The Next Generation

The next generation of viral marketers is educated. What is facinating to me is that I remember hearing about a similar meme (“hi, we’re a 6th grade class from a flyover state, send this email as far as you can!”) happening a couple of years ago, and generating so much traffic to the school’s email server that their service provider pulled the plug (archived at snopes)

What is it about 6th graders that makes them just oh-so-irresistable? This is definitely unexplored memetic territory. Who’s more virulent, 3rd graders, or 6th graders? An orphanage from a third world country?

They’re all garbage

My social networks professor Keith Hampton was qutoed today dissing the current lot of Internet studies. He thinks that studies showing that Internet use causes people to be lonely and disconnected (e.g. the Pew Internet Study, Nie et al. and Kraut et al.) are “all garbage.”

I couldn’t agree more. Just look at their methodologies, and you’ll find holes bigger than the grand canyon. No make that the Marianas Trench. Anyway, let’s just say they won’t stand the test of time.

Conditioning Cameron

One time when I was drunk, and therefore vulnerable, a group of my friends made me eat a spoonful of vegemite for only $3. Okay, to tell the truth, I proposed the bet, and $3 was the most I could drum up (including a measly $1 from the only Australian contingent, who deserves to have paid more, knowing full well what happens when a person is drunk and involved in a vegemite eating contest). Maybe there’s some reason to the slogan “made in Australia, by Australians, for Australians,” because my digestive track sure isn’t optimized for processing a spoonful of the tasty yeast excrement. I vowed never to be so stupid while drunk again.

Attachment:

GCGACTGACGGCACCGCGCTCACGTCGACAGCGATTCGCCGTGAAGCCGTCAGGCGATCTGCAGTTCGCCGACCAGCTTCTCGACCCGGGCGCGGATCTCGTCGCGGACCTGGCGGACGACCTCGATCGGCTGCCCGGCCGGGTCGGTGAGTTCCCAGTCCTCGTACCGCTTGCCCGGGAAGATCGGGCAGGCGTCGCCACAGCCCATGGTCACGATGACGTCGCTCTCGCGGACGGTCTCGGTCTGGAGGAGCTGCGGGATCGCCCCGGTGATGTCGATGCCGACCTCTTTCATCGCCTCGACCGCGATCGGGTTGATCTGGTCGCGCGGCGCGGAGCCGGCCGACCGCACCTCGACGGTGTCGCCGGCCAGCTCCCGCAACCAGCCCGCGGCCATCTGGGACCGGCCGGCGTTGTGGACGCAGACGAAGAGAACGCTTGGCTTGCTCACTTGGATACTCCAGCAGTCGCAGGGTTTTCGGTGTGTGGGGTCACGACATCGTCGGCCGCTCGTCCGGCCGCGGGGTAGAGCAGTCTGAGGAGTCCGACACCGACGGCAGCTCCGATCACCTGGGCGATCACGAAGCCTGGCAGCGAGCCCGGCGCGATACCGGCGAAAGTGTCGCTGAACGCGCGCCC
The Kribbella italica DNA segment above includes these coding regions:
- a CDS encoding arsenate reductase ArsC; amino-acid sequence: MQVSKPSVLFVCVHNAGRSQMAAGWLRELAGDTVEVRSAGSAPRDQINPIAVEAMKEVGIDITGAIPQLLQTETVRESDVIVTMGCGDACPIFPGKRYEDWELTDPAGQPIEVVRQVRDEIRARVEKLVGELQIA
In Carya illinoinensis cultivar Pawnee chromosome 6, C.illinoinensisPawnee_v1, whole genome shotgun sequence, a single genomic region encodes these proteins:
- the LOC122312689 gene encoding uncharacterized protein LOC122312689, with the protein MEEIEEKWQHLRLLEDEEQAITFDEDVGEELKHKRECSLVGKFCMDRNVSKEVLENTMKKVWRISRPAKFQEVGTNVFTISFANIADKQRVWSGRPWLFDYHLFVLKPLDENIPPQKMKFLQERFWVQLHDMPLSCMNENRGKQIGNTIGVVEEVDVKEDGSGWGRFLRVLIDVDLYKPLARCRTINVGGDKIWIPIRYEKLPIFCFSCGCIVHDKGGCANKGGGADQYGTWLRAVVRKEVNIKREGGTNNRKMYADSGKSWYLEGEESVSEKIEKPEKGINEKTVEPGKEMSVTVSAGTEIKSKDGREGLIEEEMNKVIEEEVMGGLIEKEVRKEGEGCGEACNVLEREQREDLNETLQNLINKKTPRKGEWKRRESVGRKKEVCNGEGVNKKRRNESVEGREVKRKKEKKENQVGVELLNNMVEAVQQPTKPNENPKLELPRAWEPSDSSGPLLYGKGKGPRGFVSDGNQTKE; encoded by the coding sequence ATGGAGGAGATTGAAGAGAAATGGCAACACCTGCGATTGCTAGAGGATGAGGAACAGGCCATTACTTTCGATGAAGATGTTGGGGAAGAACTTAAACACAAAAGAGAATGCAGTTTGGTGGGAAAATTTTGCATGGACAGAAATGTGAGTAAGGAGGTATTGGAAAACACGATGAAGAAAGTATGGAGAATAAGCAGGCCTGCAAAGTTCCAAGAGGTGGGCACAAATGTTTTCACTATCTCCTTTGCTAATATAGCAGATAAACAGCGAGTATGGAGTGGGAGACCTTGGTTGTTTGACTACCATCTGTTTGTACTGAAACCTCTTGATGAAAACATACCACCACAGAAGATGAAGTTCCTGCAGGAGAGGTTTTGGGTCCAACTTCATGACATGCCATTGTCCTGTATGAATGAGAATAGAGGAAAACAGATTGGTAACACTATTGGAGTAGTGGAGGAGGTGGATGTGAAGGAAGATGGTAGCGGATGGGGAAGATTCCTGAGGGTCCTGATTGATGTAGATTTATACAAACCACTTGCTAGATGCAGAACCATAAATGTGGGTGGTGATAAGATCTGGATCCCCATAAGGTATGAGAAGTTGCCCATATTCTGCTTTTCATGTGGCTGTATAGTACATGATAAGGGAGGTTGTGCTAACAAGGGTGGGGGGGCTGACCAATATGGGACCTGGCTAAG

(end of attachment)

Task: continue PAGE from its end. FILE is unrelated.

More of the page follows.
This weekend I found myself on familiar territory, asking a similarly inebriated audience how much it was worth for me to take one (1) bite out of the largest onion I’d ever seen. Onions, unlike vegemite, are something that I quite enjoy, but despite the fact that I worked the crowd for more than $15, I stepped down, proving that humans, like dogs, can learn from their experiences. Of course, I’m aware that there are some negative examples as well.

Science goes overtime into penalty kicks

Scientists are helping coaches, keepers and penalty takers minimize the randomness of penalty kicks, which are the key to success in tournaments.

A penalty-taker will try to disguise where he is going to kick the ball. But it’s hard to hide one’s intentions completely. In the fraction of a second before they kick the ball, penalty-takers can betray themselves with the angle of their kicking foot, or by how they plant their standing leg. A good goalkeeper, perhaps instinctively, seems to know this.
Once a penalty-taker’s standing foot hits the ground, a goalkeeper has about half a second to decode the clues from leg positioning, come to a decision about which way the ball will go, and get there. Simple.

Nearly there…

I feel like I’m the federation pilot on the verge of shooting my torpedo down the exhaust vent of the almost-completed Death Star…

“Almost there . . . Almost there . . . 10 more pages to go . . .”

Of course I’ll dud on this one, have to come back around as Luke Skywalker and finish another 20 page paper for my Community and Social Networks class by Friday. Then I’ll crack open a High Life and watch the fireworks with the rest of my buddies back at Star Command Central, or whatever they call it. Me and my buds, drinkin’ the High Life. Ahhh.. blowin’ up Death Stars. Drinkin’ the High Life… &;… not drinkin’ High Life… back to the grind.

Cradle to Cradle

A story on OnPoint tonight, a story about William McDonough’s preaching environmentalism beyond recycling. In his new book Cradle to Cradle with co-author Michael Braungart, McDonough predicts another industrial revolution where materials move beyond the “cradle-to-grave” paradigm, where resources are created with their demise in mind. Recycling can perpetuate the life of a milk bottle, but it has an inevitable resting place somewhere in a landfill.

Their company, McDonough Braungart Design Chemistry is trying to create products that have a natural place of reuse in nature, i.e. biological recycling. Edible grocery bags, shoe soles and tires that fertilize as they wear away. Oh, and flying pigs too.